That would start by immediately getting aid for the state and the nation to get through the coronavirus, including providing aid to workers, schools, and to local governments.
Next would be healthcare, a topic that is currently in the news that could be heading to the Supreme Court in a battle over the Affordable Care Act, Barack Obama’s signature accomplishment that supporters saw as providing healthcare and opponents saw as a legal overreach for requiring citizens to buy insurance or face fines.
“Anybody that thinks that our current healthcare system has done us a lot of really good stuff in the middle of this coronavirus, I don’t know, you’ve got to have your head examined,” she said. “We’ve got to shore up the Affordable Care Act, not throw it away. Take the things we like about it and keep them and change the things that we don’t like about it.”
McGrath also promised to rebuild Kentucky, which she said meant investing in infrastructure like education and healthcare. “That can be done and should be done on a federal level,” she said. “That may be the biggest difference between myself and Mitch McConnell.
“There’s a lot of differences right? There’s age, there’s gender, there’s political party, but the biggest is I believe in the power of the federal government to be able to provide and help with infrastructure,” she said. “The federal government is just us coming together and saying we’re going to do it for each other, we’re going to do it for our country.”
Not all of her plans are infrastructure in the traditional sense, she said, but it would include high-speed internet, which affects places like Hancock County. “To build the jobs of the future, to build our economy, we have to have 21st century infrastructure. That’s broadband, that’s cell phone coverage,” she said. “In Hancock County, I was doing some research before coming here, 75 percent of folks here in Hancock County do not have high speed internet.”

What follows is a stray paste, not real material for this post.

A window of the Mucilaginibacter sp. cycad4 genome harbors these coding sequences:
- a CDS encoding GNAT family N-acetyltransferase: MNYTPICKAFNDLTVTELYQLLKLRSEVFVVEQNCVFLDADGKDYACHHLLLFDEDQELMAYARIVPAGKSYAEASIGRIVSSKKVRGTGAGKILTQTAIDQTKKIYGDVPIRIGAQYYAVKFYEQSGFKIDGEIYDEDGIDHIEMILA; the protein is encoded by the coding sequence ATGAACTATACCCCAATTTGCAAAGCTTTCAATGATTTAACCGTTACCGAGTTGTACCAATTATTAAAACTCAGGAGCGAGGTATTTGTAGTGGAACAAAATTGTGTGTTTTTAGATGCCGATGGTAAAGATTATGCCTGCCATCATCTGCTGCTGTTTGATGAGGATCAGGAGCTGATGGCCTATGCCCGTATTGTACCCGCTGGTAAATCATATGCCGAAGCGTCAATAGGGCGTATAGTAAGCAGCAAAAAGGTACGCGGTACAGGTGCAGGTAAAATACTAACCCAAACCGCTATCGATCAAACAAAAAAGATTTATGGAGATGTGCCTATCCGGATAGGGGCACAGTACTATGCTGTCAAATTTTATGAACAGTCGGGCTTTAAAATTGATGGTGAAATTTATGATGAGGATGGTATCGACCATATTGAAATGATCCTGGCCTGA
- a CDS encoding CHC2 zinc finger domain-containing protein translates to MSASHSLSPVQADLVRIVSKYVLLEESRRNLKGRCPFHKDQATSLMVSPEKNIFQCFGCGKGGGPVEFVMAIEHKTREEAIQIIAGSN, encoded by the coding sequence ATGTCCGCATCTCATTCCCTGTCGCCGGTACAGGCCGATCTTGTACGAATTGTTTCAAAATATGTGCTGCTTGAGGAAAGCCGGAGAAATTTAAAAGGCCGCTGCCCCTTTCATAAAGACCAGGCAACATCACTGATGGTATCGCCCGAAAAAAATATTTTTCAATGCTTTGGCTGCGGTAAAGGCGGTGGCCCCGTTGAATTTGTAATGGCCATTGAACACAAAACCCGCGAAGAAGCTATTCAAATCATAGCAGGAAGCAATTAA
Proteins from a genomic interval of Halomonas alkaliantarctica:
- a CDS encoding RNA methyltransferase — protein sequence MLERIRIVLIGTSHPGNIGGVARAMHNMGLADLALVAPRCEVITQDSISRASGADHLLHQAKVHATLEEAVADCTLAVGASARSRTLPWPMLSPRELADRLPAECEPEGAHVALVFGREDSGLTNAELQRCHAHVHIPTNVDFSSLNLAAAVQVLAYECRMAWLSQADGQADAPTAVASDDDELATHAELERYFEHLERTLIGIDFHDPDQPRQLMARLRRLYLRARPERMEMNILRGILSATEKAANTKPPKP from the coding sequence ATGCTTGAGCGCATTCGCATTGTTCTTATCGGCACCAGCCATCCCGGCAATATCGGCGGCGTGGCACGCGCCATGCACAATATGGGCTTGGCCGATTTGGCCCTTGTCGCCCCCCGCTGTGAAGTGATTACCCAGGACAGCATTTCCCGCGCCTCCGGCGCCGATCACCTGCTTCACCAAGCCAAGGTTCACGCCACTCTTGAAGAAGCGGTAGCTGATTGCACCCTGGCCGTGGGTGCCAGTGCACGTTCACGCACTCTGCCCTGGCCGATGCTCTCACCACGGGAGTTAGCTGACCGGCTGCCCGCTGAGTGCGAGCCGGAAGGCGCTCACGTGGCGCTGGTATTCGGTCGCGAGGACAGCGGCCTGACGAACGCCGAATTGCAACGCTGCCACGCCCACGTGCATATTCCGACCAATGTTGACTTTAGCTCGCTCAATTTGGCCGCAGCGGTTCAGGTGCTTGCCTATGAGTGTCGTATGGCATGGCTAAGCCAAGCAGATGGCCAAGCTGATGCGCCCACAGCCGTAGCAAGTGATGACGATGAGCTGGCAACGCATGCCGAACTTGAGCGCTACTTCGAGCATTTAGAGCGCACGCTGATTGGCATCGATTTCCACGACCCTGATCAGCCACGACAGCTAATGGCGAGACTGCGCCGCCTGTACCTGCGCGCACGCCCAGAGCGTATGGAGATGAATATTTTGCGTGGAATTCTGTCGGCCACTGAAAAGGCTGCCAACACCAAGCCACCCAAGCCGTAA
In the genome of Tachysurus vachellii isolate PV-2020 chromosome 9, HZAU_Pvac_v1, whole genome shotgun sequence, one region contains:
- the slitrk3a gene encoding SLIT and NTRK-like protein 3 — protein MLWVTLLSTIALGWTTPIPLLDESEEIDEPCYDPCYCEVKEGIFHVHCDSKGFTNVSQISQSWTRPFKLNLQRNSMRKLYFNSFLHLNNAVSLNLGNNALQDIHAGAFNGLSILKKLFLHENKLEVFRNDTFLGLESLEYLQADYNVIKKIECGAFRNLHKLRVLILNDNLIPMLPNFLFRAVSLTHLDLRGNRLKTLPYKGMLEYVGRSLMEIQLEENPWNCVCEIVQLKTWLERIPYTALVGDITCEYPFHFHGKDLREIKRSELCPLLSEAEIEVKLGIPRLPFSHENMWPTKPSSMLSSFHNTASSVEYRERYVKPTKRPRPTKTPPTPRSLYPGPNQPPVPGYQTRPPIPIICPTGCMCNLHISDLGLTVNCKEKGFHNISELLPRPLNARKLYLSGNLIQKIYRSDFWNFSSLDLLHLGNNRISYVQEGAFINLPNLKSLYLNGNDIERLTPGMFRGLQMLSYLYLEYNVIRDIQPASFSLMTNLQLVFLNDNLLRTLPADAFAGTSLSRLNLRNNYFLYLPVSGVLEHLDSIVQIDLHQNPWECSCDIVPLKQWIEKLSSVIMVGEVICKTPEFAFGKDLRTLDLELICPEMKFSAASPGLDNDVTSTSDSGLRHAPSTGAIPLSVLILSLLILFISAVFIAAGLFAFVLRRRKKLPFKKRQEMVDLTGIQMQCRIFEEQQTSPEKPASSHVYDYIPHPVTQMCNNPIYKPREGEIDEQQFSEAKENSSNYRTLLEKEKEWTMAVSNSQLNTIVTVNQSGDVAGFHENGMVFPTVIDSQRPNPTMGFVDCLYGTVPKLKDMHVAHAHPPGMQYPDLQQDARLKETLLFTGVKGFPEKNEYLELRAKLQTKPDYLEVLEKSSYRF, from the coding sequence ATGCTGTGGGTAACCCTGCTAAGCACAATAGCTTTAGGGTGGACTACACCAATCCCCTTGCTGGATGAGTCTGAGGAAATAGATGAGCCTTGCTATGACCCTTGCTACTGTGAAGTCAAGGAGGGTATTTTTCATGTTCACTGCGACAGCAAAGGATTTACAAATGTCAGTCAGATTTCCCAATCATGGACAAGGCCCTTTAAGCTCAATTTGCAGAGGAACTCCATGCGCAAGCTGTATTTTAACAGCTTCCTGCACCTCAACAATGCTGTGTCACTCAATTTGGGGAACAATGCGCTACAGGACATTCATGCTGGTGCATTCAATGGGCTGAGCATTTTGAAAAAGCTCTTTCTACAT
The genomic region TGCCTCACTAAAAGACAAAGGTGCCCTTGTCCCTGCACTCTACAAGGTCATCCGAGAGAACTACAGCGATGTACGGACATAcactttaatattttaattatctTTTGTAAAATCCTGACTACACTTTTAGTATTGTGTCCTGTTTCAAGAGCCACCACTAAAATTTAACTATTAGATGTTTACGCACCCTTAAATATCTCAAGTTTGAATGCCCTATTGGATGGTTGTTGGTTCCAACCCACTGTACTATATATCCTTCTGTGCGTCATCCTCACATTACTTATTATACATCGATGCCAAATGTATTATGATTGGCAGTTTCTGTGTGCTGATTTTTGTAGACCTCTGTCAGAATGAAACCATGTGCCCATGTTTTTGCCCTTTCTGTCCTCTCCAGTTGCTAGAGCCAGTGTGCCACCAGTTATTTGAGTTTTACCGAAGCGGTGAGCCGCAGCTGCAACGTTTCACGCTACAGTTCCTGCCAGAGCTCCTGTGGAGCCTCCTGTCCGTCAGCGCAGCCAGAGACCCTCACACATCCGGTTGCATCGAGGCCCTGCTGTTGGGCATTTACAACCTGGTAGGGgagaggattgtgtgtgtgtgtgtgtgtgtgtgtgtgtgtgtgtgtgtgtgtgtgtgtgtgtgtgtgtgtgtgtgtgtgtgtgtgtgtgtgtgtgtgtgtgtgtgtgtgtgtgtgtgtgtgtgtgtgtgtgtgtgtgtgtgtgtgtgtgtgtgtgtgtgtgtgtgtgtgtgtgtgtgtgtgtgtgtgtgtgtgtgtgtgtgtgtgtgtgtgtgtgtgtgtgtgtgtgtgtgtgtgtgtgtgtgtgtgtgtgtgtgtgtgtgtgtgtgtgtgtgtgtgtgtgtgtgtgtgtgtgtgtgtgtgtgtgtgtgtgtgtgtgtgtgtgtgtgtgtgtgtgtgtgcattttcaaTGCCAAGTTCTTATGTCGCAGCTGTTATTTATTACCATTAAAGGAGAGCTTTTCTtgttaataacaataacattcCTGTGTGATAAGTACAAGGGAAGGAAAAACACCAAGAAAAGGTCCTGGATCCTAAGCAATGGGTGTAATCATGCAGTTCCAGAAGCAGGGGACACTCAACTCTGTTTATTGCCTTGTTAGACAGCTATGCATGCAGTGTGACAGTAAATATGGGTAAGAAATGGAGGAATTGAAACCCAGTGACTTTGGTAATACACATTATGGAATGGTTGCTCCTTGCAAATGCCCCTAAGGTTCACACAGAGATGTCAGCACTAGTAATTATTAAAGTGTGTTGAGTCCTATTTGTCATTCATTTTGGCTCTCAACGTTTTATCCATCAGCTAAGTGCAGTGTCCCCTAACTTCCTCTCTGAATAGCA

“No business is going to come to a county in Kentucky that cannot talk to the modern world, period,” she said.
KentuckyWired, the ongoing state project to run a fiber backbone to all 120 counties, could fit into her plan. “I look at this as a federal venture, that we bring universal broadband to Kentucky, because that is the future,” she said. “So where does that fit in with KentuckyWired? … I’m going to make sure that we’re working with KentuckyWired and making sure that we’re integrated at the same time.”
McGrath said she was unfamiliar with Kenergy’s current request of the PSC to allow a waiver for the co-op’s subsidiary Kenect to provide internet, but that it follows along with what she sees as a way to spread broadband.
“If a company wants to bring it in there and they want to make a profit on it that’s one thing and we can certainly look at that,” she said, “but the goal is that it is looked at as a utility, the same way we looked at electricity 100 years ago, the same way we looked at the interstate highway system 80 years ago, and we should do this for our country.”